Monday, August 15, 2005

Profession or Skilled Labor, Redux

I was reading an article about a conference of journalism professors, and one panel was called "Things I Used To Teach That I No Longer Believe." It was an extremely well-written piece, one I recommend to anyone who has an interest in mainstream journalism. For those of us who believe that much of the press is liberal and slants news accordingly, there are some interesting observations in the article from some insiders.

One comment struck me as relating as much to teaching as it does to journalism--is teaching (or journalism) a profession or are the practitioners merely skilled laborers? Here's what one j-school professor had to say on the topic:

I used to teach it implicitly: journalism is a profession. Now I think it’s a practice, in which pros and amateurs both participate. There were good things about the professional model, and we should retain them. But it’s the strength of the social practice that counts, not the health of any so-called profession. That is what J-schools should teach and stand for, I believe. I don’t care if they’re called professional schools. They should equip the American people to practice journalism by teaching the students who show up, and others out there who may want help.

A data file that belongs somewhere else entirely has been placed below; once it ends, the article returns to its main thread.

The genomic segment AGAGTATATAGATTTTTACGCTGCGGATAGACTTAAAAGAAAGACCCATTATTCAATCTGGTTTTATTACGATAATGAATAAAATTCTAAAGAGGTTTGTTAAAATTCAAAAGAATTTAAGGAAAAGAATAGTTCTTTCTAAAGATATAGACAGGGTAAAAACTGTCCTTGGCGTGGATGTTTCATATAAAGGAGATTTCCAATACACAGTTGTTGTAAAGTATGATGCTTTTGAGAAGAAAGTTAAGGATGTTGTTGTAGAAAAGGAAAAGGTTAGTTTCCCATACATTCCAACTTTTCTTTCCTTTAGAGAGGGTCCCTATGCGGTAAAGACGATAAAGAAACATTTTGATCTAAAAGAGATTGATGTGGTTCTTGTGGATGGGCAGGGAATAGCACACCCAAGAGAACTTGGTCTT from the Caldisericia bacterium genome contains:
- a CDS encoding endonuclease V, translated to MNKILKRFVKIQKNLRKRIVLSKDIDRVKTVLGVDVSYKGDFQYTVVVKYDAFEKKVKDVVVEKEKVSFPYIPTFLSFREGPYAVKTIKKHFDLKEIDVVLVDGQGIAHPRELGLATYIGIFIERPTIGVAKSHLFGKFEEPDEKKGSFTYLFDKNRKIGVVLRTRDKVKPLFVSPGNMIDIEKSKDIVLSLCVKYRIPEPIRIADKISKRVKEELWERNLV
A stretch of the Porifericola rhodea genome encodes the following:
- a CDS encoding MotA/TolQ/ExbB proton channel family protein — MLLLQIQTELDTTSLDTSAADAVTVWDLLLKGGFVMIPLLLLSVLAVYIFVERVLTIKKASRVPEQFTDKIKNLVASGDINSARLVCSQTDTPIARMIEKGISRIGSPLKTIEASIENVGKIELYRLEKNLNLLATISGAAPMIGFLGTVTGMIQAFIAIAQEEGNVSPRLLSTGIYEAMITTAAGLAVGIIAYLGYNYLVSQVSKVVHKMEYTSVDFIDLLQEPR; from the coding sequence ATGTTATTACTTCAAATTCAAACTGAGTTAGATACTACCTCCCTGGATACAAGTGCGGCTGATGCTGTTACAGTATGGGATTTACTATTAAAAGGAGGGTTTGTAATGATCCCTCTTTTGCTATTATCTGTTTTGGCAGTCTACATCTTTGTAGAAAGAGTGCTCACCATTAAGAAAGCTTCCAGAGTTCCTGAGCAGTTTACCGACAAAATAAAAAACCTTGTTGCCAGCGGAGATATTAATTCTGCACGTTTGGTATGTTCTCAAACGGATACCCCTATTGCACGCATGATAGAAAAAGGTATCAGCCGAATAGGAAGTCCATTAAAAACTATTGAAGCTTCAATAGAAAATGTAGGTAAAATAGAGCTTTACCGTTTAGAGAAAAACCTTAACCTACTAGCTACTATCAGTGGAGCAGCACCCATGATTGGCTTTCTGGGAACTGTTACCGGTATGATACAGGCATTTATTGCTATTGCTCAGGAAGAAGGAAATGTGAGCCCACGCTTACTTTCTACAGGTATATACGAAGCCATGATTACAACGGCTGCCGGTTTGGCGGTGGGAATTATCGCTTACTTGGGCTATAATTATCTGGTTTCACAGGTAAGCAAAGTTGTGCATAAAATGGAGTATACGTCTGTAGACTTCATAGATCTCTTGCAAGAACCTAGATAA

Relating strictly to education and not journalism, what are the implications of such a view?

1 comment:

Phyllis S said...

I'm thinking--I'll get back to you.